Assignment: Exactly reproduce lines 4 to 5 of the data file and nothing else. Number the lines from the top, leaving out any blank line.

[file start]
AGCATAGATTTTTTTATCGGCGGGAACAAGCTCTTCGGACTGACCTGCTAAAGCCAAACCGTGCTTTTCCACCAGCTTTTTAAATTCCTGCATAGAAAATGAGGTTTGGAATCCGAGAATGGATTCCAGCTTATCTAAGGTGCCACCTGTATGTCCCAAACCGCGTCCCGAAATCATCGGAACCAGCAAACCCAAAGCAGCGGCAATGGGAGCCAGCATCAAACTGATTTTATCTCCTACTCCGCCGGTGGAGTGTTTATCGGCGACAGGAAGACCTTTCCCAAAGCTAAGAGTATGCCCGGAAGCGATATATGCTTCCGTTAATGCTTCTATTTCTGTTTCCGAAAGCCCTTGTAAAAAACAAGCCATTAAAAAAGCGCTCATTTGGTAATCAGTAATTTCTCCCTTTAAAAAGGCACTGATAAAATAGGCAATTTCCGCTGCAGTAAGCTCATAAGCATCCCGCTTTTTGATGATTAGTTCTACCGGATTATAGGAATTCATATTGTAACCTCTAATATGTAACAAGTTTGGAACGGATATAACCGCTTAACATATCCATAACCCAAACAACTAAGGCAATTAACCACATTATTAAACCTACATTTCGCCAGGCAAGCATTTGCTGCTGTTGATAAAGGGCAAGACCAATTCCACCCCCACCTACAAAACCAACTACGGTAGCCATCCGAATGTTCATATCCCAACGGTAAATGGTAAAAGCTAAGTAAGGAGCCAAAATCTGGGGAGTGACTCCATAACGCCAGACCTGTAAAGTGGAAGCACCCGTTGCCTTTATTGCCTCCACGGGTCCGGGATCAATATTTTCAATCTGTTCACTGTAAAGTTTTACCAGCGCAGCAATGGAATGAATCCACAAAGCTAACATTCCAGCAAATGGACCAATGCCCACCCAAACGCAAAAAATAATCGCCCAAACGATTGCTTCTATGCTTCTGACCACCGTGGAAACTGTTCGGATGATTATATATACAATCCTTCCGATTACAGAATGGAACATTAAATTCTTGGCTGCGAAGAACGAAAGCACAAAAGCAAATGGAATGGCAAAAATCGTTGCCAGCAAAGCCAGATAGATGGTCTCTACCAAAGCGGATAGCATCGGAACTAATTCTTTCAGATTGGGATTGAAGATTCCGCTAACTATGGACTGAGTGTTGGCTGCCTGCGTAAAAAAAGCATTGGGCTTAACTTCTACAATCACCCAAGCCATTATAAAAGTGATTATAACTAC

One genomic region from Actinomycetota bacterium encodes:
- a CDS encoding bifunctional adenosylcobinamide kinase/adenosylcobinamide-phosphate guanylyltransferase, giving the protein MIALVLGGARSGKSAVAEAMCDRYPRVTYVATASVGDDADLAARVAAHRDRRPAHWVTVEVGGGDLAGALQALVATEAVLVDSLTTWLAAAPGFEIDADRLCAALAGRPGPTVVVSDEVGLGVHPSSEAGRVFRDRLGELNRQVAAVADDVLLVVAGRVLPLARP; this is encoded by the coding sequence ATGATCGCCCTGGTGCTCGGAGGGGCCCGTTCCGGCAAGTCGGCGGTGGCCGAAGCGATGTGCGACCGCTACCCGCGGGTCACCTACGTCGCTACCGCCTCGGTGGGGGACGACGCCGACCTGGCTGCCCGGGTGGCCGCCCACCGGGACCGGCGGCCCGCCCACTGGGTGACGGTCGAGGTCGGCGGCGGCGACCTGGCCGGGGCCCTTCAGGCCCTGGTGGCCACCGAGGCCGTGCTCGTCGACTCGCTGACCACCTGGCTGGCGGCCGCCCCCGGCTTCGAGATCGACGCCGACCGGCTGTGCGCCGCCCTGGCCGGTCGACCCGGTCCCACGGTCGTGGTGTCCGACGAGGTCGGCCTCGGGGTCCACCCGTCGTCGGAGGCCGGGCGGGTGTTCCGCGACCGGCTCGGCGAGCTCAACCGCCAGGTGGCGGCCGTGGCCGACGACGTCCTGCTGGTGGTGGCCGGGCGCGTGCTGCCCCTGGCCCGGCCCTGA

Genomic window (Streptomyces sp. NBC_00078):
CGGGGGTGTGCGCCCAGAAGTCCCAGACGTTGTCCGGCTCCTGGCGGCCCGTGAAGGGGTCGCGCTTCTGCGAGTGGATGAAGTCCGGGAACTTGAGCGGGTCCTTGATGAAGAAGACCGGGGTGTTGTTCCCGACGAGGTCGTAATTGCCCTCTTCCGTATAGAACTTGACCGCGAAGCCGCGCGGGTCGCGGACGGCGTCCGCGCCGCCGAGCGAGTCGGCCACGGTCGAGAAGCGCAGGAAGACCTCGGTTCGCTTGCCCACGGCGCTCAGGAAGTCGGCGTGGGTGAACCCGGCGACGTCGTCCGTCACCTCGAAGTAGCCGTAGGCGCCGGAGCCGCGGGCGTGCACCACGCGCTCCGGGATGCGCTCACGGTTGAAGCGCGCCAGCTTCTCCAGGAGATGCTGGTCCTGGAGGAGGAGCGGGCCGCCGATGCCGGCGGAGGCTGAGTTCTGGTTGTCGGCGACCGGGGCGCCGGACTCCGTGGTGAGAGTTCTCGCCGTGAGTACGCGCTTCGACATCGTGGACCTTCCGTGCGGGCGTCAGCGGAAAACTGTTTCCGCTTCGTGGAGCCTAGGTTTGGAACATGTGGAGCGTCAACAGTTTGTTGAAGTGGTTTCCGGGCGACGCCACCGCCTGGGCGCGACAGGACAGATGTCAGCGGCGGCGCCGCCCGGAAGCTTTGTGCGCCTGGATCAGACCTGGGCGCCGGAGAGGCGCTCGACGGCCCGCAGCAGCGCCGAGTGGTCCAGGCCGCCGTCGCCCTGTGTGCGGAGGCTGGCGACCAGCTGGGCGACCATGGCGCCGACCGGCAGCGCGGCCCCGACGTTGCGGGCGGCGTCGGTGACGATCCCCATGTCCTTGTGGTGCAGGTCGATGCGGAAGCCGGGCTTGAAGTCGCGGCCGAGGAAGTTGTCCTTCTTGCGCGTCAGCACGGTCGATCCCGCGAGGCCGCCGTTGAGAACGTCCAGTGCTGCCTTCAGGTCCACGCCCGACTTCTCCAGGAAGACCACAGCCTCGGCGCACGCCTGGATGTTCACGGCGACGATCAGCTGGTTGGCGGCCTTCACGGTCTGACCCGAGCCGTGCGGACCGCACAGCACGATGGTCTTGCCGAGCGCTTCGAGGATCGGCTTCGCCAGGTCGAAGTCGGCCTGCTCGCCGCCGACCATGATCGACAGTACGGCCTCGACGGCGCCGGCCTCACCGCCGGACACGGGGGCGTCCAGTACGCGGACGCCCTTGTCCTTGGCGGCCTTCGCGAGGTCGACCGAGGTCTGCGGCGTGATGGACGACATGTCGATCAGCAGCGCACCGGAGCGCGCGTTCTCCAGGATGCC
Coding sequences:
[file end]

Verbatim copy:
Genomic window (Streptomyces sp. NBC_00078):
CGGGGGTGTGCGCCCAGAAGTCCCAGACGTTGTCCGGCTCCTGGCGGCCCGTGAAGGGGTCGCGCTTCTGCGAGTGGATGAAGTCCGGGAACTTGAGCGGGTCCTTGATGAAGAAGACCGGGGTGTTGTTCCCGACGAGGTCGTAATTGCCCTCTTCCGTATAGAACTTGACCGCGAAGCCGCGCGGGTCGCGGACGGCGTCCGCGCCGCCGAGCGAGTCGGCCACGGTCGAGAAGCGCAGGAAGACCTCGGTTCGCTTGCCCACGGCGCTCAGGAAGTCGGCGTGGGTGAACCCGGCGACGTCGTCCGTCACCTCGAAGTAGCCGTAGGCGCCGGAGCCGCGGGCGTGCACCACGCGCTCCGGGATGCGCTCACGGTTGAAGCGCGCCAGCTTCTCCAGGAGATGCTGGTCCTGGAGGAGGAGCGGGCCGCCGATGCCGGCGGAGGCTGAGTTCTGGTTGTCGGCGACCGGGGCGCCGGACTCCGTGGTGAGAGTTCTCGCCGTGAGTACGCGCTTCGACATCGTGGACCTTCCGTGCGGGCGTCAGCGGAAAACTGTTTCCGCTTCGTGGAGCCTAGGTTTGGAACATGTGGAGCGTCAACAGTTTGTTGAAGTGGTTTCCGGGCGACGCCACCGCCTGGGCGCGACAGGACAGATGTCAGCGGCGGCGCCGCCCGGAAGCTTTGTGCGCCTGGATCAGACCTGGGCGCCGGAGAGGCGCTCGACGGCCCGCAGCAGCGCCGAGTGGTCCAGGCCGCCGTCGCCCTGTGTGCGGAGGCTGGCGACCAGCTGGGCGACCATGGCGCCGACCGGCAGCGCGGCCCCGACGTTGCGGGCGGCGTCGGTGACGATCCCCATGTCCTTGTGGTGCAGGTCGATGCGGAAGCCGGGCTTGAAGTCGCGGCCGAGGAAGTTGTCCTTCTTGCGCGTCAGCACGGTCGATCCCGCGAGGCCGCCGTTGAGAACGTCCAGTGCTGCCTTCAGGTCCACGCCCGACTTCTCCAGGAAGACCACAGCCTCGGCGCACGCCTGGATGTTCACGGCGACGATCAGCTGGTTGGCGGCCTTCACGGTCTGACCCGAGCCGTGCGGACCGCACAGCACGATGGTCTTGCCGAGCGCTTCGAGGATCGGCTTCGCCAGGTCGAAGTCGGCCTGCTCGCCGCCGACCATGATCGACAGTACGGCCTCGACGGCGCCGGCCTCACCGCCGGACACGGGGGCGTCCAGTACGCGGACGCCCTTGTCCTTGGCGGCCTTCGCGAGGTCGACCGAGGTCTGCGGCGTGATGGACGACATGTCGATCAGCAGCGCACCGGAGCGCGCGTTCTCCAGGATGCC